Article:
At first glance, row houses may seem rather uniform. However, there are often small details that separate homes if you take a closer look. In an older row house neighborhood like Queen Village, Philadelphia, or the West Village, New York City, the homes are often quite a bit different than their adjacent neighbor.
These small elements of personality are some of the best things about row houses; the little signatures that owners put on their homes. Below is a collection of close-up photos of some of the nicer personal touches we’ve seen on row houses during our travels. As we discover more charming details, we’ll update the page.
Under the stucco might very well be a Greek Revival row house. What’s particularly interesting about this home, is that the white borders around the window are carried the full height of the home. The light teal door is just the right pop against an otherwise neutral palette. Altogether a very nice presentation for a row house. But, our favorite part is the iron bouquet of flowers just above the door; sophisticated, yet playful. Definitely in tune with the artistic nature of many local Philadelphia residents.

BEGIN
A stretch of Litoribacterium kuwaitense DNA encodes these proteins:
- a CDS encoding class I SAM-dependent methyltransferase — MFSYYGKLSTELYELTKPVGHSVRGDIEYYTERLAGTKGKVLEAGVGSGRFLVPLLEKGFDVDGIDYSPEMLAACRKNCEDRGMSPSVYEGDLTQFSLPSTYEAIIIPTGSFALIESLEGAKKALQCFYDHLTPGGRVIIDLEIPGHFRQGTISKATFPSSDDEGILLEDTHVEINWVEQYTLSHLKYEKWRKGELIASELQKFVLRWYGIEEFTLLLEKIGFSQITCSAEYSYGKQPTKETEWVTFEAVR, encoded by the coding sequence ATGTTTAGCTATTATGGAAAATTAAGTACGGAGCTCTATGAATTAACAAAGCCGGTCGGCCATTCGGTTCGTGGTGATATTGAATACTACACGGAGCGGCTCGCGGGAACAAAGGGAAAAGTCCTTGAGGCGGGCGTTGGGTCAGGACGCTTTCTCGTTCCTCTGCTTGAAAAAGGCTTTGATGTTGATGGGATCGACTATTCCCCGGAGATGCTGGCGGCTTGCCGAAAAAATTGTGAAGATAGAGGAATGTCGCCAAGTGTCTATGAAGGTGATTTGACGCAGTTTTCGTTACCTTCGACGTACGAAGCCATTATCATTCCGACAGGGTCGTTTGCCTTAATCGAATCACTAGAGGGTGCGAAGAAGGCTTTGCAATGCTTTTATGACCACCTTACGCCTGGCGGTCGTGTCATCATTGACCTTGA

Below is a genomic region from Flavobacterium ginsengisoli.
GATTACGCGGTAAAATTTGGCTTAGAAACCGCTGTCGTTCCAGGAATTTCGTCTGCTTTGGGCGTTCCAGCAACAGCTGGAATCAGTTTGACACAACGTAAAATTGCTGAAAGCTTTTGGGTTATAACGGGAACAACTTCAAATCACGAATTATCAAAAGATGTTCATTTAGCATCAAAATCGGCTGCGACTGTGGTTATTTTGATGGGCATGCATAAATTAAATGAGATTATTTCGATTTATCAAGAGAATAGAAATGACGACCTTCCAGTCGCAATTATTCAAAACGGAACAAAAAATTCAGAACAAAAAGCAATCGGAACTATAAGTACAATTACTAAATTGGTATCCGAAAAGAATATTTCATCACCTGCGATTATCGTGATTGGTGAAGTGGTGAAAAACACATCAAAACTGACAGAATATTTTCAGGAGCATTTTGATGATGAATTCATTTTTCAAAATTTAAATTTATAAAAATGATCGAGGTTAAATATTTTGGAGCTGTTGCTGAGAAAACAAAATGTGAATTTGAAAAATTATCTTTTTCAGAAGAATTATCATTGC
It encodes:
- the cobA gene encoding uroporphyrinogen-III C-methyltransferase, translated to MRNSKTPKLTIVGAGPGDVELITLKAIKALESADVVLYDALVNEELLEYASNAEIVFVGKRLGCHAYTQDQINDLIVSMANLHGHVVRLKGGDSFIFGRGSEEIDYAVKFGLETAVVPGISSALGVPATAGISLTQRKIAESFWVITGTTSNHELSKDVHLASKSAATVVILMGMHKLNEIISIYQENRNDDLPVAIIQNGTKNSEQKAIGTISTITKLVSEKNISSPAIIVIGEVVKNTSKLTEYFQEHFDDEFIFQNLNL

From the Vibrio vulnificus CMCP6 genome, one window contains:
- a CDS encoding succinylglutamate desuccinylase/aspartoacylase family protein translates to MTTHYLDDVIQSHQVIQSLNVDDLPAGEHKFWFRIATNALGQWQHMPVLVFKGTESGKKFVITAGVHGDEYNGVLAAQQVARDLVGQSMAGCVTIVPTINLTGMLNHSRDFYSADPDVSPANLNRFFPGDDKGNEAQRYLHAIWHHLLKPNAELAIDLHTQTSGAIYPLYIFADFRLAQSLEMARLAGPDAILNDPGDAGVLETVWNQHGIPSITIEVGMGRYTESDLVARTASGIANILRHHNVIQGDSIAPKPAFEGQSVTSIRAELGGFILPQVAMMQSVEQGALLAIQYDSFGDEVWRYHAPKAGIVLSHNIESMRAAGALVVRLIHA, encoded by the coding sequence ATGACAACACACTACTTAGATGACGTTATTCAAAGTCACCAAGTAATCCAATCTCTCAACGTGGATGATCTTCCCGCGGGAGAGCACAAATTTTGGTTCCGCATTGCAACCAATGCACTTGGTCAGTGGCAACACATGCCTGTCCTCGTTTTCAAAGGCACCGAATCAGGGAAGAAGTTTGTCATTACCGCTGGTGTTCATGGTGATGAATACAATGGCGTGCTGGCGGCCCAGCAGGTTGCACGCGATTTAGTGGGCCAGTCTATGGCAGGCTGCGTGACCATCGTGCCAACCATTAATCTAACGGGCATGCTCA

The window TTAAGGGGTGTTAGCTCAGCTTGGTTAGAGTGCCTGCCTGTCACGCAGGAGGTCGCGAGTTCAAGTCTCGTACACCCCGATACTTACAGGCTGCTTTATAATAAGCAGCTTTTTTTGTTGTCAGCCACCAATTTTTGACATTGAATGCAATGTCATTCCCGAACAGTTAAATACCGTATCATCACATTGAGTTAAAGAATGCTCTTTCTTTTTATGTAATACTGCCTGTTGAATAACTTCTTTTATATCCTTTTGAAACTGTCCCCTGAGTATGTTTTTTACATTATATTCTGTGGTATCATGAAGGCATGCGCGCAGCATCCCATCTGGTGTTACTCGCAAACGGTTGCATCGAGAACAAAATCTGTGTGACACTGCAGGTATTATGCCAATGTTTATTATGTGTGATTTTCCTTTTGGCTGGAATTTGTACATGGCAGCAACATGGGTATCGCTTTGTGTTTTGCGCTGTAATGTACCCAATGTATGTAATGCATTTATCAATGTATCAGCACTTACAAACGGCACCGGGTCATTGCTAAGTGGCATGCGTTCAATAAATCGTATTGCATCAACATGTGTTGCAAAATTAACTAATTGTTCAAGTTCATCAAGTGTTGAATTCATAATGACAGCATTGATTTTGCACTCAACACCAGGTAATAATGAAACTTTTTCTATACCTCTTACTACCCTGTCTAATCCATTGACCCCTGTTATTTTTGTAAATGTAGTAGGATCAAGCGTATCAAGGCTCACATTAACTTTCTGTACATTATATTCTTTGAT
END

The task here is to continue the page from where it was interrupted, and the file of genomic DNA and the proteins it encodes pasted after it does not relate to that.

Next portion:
This charming row of tiles is from a Federal/Greek Revival brick row house, likely built in the mid-19th Century. In Philadelphia, this style of home is predominantly brick. The particular home features a multiple-step stoop and the first floor is a parlor floor that is a few feet above the sidewalk. It’s a very common row house aspect when your basement is actually functioning space, such as for a kitchen and dining room, to allow for the basement to have windows. The lower area on this facade has been covered in stucco and the upper area was left brick. They decided to do something a little creative in the joining area. The tiles go the full width of the house but, as you can see by the brick, they aren’t very large. Just a lovely little punctuation, a comma if you will, between the floors!